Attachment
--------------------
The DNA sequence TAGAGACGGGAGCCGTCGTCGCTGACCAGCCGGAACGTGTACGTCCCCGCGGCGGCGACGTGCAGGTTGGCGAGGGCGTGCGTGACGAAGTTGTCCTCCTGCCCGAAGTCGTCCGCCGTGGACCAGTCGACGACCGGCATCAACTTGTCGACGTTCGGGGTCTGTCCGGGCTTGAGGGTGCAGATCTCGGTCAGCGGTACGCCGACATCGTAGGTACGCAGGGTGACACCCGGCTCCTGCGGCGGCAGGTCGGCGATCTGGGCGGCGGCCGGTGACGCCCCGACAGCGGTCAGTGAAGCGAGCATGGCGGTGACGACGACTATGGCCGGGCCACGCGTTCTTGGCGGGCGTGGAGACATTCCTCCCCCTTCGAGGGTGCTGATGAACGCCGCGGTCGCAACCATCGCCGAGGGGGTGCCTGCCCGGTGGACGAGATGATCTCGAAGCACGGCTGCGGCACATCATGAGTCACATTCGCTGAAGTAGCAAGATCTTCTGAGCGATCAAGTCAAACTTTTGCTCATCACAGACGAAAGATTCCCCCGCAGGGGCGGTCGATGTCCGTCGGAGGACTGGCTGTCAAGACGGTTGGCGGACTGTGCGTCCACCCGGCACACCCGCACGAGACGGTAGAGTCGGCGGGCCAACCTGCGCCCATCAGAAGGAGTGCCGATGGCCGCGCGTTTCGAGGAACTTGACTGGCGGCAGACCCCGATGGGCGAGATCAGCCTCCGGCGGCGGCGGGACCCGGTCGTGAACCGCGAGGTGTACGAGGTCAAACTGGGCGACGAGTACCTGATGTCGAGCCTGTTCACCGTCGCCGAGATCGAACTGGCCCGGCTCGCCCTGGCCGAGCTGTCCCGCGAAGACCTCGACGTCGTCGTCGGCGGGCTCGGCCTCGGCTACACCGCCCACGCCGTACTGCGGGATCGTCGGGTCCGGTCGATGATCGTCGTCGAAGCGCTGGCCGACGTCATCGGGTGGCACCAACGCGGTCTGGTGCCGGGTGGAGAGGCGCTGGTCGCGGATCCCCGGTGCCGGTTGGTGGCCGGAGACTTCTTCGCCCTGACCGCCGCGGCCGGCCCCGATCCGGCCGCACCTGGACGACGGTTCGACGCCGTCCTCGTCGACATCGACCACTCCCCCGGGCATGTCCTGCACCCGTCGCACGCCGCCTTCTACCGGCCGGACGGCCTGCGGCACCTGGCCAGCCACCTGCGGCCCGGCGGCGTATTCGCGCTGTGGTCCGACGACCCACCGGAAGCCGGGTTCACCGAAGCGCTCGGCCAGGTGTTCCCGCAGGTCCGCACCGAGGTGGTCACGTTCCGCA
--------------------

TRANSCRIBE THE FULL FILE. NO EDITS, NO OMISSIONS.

The DNA sequence TAGAGACGGGAGCCGTCGTCGCTGACCAGCCGGAACGTGTACGTCCCCGCGGCGGCGACGTGCAGGTTGGCGAGGGCGTGCGTGACGAAGTTGTCCTCCTGCCCGAAGTCGTCCGCCGTGGACCAGTCGACGACCGGCATCAACTTGTCGACGTTCGGGGTCTGTCCGGGCTTGAGGGTGCAGATCTCGGTCAGCGGTACGCCGACATCGTAGGTACGCAGGGTGACACCCGGCTCCTGCGGCGGCAGGTCGGCGATCTGGGCGGCGGCCGGTGACGCCCCGACAGCGGTCAGTGAAGCGAGCATGGCGGTGACGACGACTATGGCCGGGCCACGCGTTCTTGGCGGGCGTGGAGACATTCCTCCCCCTTCGAGGGTGCTGATGAACGCCGCGGTCGCAACCATCGCCGAGGGGGTGCCTGCCCGGTGGACGAGATGATCTCGAAGCACGGCTGCGGCACATCATGAGTCACATTCGCTGAAGTAGCAAGATCTTCTGAGCGATCAAGTCAAACTTTTGCTCATCACAGACGAAAGATTCCCCCGCAGGGGCGGTCGATGTCCGTCGGAGGACTGGCTGTCAAGACGGTTGGCGGACTGTGCGTCCACCCGGCACACCCGCACGAGACGGTAGAGTCGGCGGGCCAACCTGCGCCCATCAGAAGGAGTGCCGATGGCCGCGCGTTTCGAGGAACTTGACTGGCGGCAGACCCCGATGGGCGAGATCAGCCTCCGGCGGCGGCGGGACCCGGTCGTGAACCGCGAGGTGTACGAGGTCAAACTGGGCGACGAGTACCTGATGTCGAGCCTGTTCACCGTCGCCGAGATCGAACTGGCCCGGCTCGCCCTGGCCGAGCTGTCCCGCGAAGACCTCGACGTCGTCGTCGGCGGGCTCGGCCTCGGCTACACCGCCCACGCCGTACTGCGGGATCGTCGGGTCCGGTCGATGATCGTCGTCGAAGCGCTGGCCGACGTCATCGGGTGGCACCAACGCGGTCTGGTGCCGGGTGGAGAGGCGCTGGTCGCGGATCCCCGGTGCCGGTTGGTGGCCGGAGACTTCTTCGCCCTGACCGCCGCGGCCGGCCCCGATCCGGCCGCACCTGGACGACGGTTCGACGCCGTCCTCGTCGACATCGACCACTCCCCCGGGCATGTCCTGCACCCGTCGCACGCCGCCTTCTACCGGCCGGACGGCCTGCGGCACCTGGCCAGCCACCTGCGGCCCGGCGGCGTATTCGCGCTGTGGTCCGACGACCCACCGGAAGCCGGGTTCACCGAAGCGCTCGGCCAGGTGTTCCCGCAGGTCCGCACCGAGGTGGTCACGTTCCGCA